Earl of Mornington

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Richard Wellesley, 1st Marquess Wellesley.

Earl of Mornington is a title in the Peerage of Ireland, since 1863 a subsidiary title of the dukedom of Wellington. It was created in 1760 for the Anglo-Irish politician and composer Garret Wellesley, 2nd Baron Mornington. He was made Viscount Wellesley, of Dangan Castle in the County of Meath, at the same time, also in the Peerage of Ireland. Lord Mornington was the eldest son of Richard Wesley. The latter represented Trim in the Irish House of Commons and was elevated to the Peerage of Ireland as Baron Mornington in 1746. Born Richard Colley, he inherited the Dangan and Mornington estates in County Meath on the death of his first cousin Garret Wesley in 1728 and assumed the same year by Royal license the surname of Wesley in lieu of his patronymic (see below for earlier history of the family). Four of the first Earl of Mornington's sons gained distinction. The third son was Arthur Wellesley, 1st Duke of Wellington, who defeated Napoleon Bonaparte at the Battle of Waterloo in 1815 (see Duke of Wellington), while the fifth was the diplomat Henry Wellesley, 1st Baron Cowley (see Earl Cowley).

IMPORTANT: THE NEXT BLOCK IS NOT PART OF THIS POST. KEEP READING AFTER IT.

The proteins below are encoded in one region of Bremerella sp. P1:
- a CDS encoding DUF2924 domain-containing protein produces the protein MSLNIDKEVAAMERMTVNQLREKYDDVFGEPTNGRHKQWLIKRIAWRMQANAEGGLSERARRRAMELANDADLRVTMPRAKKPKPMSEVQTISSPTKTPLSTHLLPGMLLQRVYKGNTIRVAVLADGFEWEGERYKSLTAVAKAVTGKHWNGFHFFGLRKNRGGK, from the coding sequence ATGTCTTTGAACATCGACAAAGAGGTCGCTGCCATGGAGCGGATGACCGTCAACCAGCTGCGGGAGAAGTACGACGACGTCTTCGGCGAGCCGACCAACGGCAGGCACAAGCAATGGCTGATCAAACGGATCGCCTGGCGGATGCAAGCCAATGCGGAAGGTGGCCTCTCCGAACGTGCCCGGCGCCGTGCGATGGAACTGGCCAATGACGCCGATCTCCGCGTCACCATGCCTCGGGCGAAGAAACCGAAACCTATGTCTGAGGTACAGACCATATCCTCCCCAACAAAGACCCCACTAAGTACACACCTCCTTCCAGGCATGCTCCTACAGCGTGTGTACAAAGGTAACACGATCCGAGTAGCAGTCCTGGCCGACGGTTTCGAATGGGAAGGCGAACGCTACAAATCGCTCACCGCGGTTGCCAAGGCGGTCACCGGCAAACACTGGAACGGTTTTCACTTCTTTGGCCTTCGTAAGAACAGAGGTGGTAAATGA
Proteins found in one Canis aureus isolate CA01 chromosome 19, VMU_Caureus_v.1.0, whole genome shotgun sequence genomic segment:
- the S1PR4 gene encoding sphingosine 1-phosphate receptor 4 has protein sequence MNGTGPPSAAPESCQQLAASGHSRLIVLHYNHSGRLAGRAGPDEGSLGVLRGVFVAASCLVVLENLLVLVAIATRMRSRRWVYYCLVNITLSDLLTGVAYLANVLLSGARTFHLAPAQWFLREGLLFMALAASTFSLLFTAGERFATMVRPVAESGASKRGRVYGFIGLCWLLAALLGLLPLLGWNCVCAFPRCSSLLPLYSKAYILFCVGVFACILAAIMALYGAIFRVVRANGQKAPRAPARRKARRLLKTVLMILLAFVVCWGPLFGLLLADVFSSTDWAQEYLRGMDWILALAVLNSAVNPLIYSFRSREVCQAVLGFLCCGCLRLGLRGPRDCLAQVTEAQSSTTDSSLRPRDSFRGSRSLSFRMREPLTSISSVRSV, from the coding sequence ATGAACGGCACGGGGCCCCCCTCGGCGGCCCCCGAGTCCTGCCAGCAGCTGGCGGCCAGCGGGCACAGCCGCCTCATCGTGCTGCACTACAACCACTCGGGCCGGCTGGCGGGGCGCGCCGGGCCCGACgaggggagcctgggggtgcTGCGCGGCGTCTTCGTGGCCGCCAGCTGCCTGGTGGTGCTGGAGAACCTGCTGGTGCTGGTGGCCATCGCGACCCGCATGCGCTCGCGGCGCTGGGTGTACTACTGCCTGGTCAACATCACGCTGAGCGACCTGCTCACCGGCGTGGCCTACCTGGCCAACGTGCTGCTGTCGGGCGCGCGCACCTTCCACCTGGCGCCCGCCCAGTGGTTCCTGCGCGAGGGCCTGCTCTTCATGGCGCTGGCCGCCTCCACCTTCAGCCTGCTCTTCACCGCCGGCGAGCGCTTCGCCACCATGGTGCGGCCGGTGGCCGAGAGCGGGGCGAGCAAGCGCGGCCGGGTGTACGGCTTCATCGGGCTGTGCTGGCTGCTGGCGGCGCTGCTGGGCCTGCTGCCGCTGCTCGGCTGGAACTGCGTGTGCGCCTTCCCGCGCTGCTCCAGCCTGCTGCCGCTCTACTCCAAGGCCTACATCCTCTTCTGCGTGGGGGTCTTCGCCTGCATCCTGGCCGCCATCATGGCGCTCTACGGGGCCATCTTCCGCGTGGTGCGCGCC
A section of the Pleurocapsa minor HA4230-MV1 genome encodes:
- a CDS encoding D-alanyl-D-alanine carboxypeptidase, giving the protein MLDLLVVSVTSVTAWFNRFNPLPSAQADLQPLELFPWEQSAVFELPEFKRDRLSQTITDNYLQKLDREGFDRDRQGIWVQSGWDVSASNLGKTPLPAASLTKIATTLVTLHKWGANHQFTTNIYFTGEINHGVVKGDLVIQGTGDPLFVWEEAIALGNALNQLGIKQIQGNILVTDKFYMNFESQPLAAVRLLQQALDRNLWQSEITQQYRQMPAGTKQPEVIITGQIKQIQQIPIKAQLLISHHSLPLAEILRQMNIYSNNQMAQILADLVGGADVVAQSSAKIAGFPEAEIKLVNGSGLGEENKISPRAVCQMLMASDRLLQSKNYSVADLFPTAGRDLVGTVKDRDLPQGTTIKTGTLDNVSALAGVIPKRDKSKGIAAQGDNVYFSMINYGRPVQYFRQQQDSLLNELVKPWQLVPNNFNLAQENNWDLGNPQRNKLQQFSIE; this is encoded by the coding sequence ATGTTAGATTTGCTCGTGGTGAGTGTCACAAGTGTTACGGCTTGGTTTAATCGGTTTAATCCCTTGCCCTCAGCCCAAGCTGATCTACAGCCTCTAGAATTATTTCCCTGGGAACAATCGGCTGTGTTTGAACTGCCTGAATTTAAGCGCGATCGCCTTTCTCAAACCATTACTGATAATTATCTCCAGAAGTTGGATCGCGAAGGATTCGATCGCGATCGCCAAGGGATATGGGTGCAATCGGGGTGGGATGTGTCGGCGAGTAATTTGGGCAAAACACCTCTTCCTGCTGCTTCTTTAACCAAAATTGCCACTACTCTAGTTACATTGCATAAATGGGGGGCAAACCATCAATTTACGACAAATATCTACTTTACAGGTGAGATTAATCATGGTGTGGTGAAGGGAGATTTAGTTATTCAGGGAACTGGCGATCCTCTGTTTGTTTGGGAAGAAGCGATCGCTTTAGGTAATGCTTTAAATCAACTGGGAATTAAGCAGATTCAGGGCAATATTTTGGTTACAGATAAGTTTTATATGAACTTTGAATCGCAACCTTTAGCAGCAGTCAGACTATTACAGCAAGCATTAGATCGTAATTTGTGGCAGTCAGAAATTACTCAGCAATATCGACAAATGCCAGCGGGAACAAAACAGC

Lord Mornington was succeeded by his eldest son, Richard, the second Earl. He used the original family surname of Wellesley in lieu of Wesley. He was a prominent soldier, diplomat and politician. In 1797 he was created Baron Wellesley, of Wellesley in the County of Somerset, in the Peerage of Great Britain, which entitled him to a seat in the British House of Lords. In 1799 he was further honoured when he was made Marquess Wellesley, of Norragh, in the Peerage of Ireland. However, he was said to be bitterly disappointed at not receiving a dukedom or at least an English peerage of high rank. He referred to his Irish marquessate an a "double-gilt potato". Lord Wellesley had several children by his French mistress, Hyacinthe-Gabrielle Roland (they were married in 1794 after the birth of their children). One of them, Anne, married as her second husband Lord Charles Bentinck. They were great-great-grandparents of Queen Elizabeth II.

William Pole-Tylney-Long-Wellesley, 4th Earl of Mornington.